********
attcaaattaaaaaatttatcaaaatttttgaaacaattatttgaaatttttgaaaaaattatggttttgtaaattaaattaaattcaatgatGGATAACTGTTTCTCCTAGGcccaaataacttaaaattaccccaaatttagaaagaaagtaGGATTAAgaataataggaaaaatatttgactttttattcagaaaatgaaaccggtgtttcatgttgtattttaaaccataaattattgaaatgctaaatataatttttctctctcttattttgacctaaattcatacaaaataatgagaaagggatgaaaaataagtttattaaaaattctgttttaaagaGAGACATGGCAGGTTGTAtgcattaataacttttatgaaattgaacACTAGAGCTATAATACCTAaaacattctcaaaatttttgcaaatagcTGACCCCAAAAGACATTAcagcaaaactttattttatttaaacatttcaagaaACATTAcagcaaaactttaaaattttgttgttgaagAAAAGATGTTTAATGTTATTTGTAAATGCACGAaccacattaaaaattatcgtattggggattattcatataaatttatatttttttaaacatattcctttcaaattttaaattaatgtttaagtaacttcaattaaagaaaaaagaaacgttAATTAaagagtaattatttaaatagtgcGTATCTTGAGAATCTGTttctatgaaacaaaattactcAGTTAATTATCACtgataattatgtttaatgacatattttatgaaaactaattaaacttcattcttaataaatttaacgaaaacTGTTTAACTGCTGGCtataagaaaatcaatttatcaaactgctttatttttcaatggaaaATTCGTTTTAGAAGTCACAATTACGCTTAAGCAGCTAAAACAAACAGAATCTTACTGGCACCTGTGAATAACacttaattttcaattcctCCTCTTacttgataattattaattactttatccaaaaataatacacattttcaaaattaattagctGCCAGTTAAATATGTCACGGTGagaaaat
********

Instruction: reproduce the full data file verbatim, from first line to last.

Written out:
attcaaattaaaaaatttatcaaaatttttgaaacaattatttgaaatttttgaaaaaattatggttttgtaaattaaattaaattcaatgatGGATAACTGTTTCTCCTAGGcccaaataacttaaaattaccccaaatttagaaagaaagtaGGATTAAgaataataggaaaaatatttgactttttattcagaaaatgaaaccggtgtttcatgttgtattttaaaccataaattattgaaatgctaaatataatttttctctctcttattttgacctaaattcatacaaaataatgagaaagggatgaaaaataagtttattaaaaattctgttttaaagaGAGACATGGCAGGTTGTAtgcattaataacttttatgaaattgaacACTAGAGCTATAATACCTAaaacattctcaaaatttttgcaaatagcTGACCCCAAAAGACATTAcagcaaaactttattttatttaaacatttcaagaaACATTAcagcaaaactttaaaattttgttgttgaagAAAAGATGTTTAATGTTATTTGTAAATGCACGAaccacattaaaaattatcgtattggggattattcatataaatttatatttttttaaacatattcctttcaaattttaaattaatgtttaagtaacttcaattaaagaaaaaagaaacgttAATTAaagagtaattatttaaatagtgcGTATCTTGAGAATCTGTttctatgaaacaaaattactcAGTTAATTATCACtgataattatgtttaatgacatattttatgaaaactaattaaacttcattcttaataaatttaacgaaaacTGTTTAACTGCTGGCtataagaaaatcaatttatcaaactgctttatttttcaatggaaaATTCGTTTTAGAAGTCACAATTACGCTTAAGCAGCTAAAACAAACAGAATCTTACTGGCACCTGTGAATAACacttaattttcaattcctCCTCTTacttgataattattaattactttatccaaaaataatacacattttcaaaattaattagctGCCAGTTAAATATGTCACGGTGagaaaat